This little countryside valley is aglow. Christmas lights twinkle in windows far earlier than usual. Villagers say “bring on the festive cheer.” They adorn their gardens with wicker reindeer and cast walls alight with Santa stencils.
Sleighs take off into the night. They pass inflated snowmen on their way to the cosmos, and Copernicus, my canine companion, is thoughtful about the situation.
“Do you imagine,” he woofs, “people need to find that inner warmth. You know. The kind that comes from carols, tinsel, and eggnog?”
We stare at our neighbor’s Christmas tree. I look for the star at the top. Copernicus eyes the branches for festive edibles.
“I expect they seek the spark of love and gratitude Xmas brings,” I answer. “They are wounded by corona-fear and insecurity, and they recall at Christmas, for a few days, they forget problems and rejoice.”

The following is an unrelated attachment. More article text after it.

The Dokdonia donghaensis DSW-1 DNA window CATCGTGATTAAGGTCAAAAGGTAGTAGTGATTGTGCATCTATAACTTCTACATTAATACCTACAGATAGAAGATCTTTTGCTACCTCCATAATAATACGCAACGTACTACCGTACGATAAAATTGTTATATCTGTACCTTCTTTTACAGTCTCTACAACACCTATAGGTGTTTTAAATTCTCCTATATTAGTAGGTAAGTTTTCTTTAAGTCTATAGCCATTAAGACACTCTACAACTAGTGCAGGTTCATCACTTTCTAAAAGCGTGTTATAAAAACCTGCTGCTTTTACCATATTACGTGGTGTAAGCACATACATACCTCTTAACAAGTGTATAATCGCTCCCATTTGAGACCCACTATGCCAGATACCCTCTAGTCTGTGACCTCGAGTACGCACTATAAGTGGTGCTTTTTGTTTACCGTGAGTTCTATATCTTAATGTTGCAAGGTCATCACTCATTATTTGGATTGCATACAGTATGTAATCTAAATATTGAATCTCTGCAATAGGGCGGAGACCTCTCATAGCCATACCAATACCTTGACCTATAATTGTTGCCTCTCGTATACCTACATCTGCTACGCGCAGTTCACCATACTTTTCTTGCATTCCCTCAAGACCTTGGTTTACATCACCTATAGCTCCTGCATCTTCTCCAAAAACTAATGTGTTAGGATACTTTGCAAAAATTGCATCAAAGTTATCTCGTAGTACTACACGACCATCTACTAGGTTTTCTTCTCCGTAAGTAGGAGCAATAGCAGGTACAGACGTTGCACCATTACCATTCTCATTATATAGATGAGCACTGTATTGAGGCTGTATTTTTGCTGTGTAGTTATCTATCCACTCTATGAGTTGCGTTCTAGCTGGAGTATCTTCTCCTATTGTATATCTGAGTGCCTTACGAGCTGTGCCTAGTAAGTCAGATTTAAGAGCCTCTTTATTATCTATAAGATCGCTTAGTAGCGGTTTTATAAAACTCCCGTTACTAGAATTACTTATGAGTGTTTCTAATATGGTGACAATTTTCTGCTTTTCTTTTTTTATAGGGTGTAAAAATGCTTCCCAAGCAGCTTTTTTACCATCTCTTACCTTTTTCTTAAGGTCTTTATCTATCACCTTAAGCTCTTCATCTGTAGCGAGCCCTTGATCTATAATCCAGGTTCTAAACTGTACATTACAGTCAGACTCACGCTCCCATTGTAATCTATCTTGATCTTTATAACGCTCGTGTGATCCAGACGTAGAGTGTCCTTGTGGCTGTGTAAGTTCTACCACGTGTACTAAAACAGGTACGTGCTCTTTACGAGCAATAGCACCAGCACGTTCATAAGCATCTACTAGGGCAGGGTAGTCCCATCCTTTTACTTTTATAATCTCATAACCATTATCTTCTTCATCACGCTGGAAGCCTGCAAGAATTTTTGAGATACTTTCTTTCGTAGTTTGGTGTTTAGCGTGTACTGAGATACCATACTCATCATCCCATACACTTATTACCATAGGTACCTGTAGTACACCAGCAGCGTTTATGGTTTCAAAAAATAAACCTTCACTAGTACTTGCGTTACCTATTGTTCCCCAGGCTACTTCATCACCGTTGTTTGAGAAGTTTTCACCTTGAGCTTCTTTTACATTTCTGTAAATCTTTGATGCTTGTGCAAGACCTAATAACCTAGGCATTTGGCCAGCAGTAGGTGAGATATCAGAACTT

Copernicus glazes over. He sighs and turns to me to say, “not everyone thinks like that about Christmas. Some people and their dogs live outside. They are alone even when pandemics aren’t afoot. Some lonely people live inside too. Family surround them, yet they’re still lonely.”
“You’re right,” I answer. “Such a wise collie.”
Copernicus speaks: “It’s best to carry that Christmas feeling the whole year. Only, build it from thankfulness and then pass it on with kindness.”
We walk on under the moonbeams. The chilled air billows as we breathe. It won’t be long until we’re safe indoors by the fireside, so lucky to find comfort and joy.